Cochon555 US Tour – Heritage BBQ Festival San Francisco, October 16, 2016,
By Donna Fong
One of the benefits of cooking on the barbecue circuit are the gifts you receive from friends. I have received bottles of sauce and rubs, fire starters, BBQ smoking frogmats, acrylic Weber kettle key chains, and a cherished 30-year-old bag of Kingsford charcoal. Among the best gifts are invitations to events.
My friend, Melanie Wong who is a master BBQ judge and sometime assistant cook, invited Harry and me to Cochon 555 in San Francisco. I knew what the Grand Cochon was because the head of my department at Roche has a daughter who won the prestigious pig competition, Duskie Estes. Duskie and her husband, John Stewart, were crowned the Queen and King of Porc in 2011 (yes, it’s Porc).
Cochon 555 is a pop-up tasting event featuring five chefs cooking five heritage breed pigs. There’s actually 14 chefs overall but only 5 of them competed to become the next Princess or Prince of Porc. The winner of this event moves on to the final round in Aspen. The event celebrates local family farms, heritage breed pigs and raises money for Piggy Bank, a 501(c)(3) charity. The tour moves through 10 cities in one year and ended here in San Francisco.
Melanie introduced Harry and me to her friend Laiko Bahrs also known as the SFFoodGal and owner at Good Food Communications. She has been working with Cochon for years and described the nature of the event and what it was trying to achieve. As it so happens, the founder of Cochon 555 was just behind us so we met Brad Lowe.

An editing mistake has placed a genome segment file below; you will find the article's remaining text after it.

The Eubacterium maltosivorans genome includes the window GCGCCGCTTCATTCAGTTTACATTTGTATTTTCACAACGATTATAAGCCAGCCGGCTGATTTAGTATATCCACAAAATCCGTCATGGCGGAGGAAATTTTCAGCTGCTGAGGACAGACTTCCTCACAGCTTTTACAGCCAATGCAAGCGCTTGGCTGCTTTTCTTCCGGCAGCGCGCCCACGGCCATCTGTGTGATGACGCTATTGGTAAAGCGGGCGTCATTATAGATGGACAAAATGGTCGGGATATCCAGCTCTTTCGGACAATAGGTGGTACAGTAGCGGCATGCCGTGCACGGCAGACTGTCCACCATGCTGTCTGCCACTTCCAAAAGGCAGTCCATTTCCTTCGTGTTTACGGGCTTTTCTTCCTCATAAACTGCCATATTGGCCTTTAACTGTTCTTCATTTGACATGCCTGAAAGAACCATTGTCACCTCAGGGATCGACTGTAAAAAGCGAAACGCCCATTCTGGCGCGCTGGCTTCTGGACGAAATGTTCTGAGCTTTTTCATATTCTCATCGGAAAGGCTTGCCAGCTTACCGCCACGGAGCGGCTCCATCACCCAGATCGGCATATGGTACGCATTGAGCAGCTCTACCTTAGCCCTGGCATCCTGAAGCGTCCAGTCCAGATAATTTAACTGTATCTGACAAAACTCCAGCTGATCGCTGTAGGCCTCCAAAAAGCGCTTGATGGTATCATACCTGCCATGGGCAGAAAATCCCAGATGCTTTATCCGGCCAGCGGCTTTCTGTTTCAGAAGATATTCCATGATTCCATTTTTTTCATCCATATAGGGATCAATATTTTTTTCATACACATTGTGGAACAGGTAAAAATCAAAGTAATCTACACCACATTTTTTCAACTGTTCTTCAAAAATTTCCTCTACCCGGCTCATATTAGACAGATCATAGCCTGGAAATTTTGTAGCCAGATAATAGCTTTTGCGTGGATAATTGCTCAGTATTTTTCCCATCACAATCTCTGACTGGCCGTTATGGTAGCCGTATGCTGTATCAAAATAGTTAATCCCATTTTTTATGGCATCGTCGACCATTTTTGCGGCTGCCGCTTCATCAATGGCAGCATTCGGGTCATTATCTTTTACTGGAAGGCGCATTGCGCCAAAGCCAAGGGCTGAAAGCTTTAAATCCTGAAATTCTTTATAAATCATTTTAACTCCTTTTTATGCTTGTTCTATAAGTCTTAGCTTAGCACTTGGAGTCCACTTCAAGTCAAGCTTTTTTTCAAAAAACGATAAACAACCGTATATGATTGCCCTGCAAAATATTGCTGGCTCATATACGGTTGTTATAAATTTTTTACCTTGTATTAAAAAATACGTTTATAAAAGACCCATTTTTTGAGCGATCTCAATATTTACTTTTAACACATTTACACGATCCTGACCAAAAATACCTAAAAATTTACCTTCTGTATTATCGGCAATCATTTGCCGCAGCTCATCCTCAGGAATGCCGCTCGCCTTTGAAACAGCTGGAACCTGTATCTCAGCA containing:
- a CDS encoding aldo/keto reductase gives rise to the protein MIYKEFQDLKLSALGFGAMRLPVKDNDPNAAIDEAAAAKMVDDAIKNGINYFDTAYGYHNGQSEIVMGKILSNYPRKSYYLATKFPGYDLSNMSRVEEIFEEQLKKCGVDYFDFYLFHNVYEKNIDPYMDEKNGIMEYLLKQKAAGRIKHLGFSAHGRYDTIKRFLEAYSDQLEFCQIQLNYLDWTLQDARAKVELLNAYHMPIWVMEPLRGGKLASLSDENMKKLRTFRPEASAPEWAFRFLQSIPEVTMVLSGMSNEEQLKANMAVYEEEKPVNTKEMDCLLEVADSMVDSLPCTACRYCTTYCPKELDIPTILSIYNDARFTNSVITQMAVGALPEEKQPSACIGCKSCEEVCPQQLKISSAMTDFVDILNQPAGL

Brad, the owner of Cochon told us how it works. Each chef is given a heritage hog weighing from 180-220 pounds and one week to prepare for the contest. Salumi is out of the question, but the field was open otherwise. They are expected to create 6 separate dishes from head to tail. Each has to capture a different aspect of preparation.
Outside of the competition, there were other additional chefs who were also preparing dishes that represented different countries like Cajun (Levi Mezick), Vietnamese (Tu David Phu), Philippines (Francis Ang), USA (Mark Dommen), China (Matthew Grigg), global (David Zboray) and Korean (Robin Song). Thankfully, Jennifer Nguyen of the Native Baking Company was present to represent swine sweets to give proper closure to a fine meal.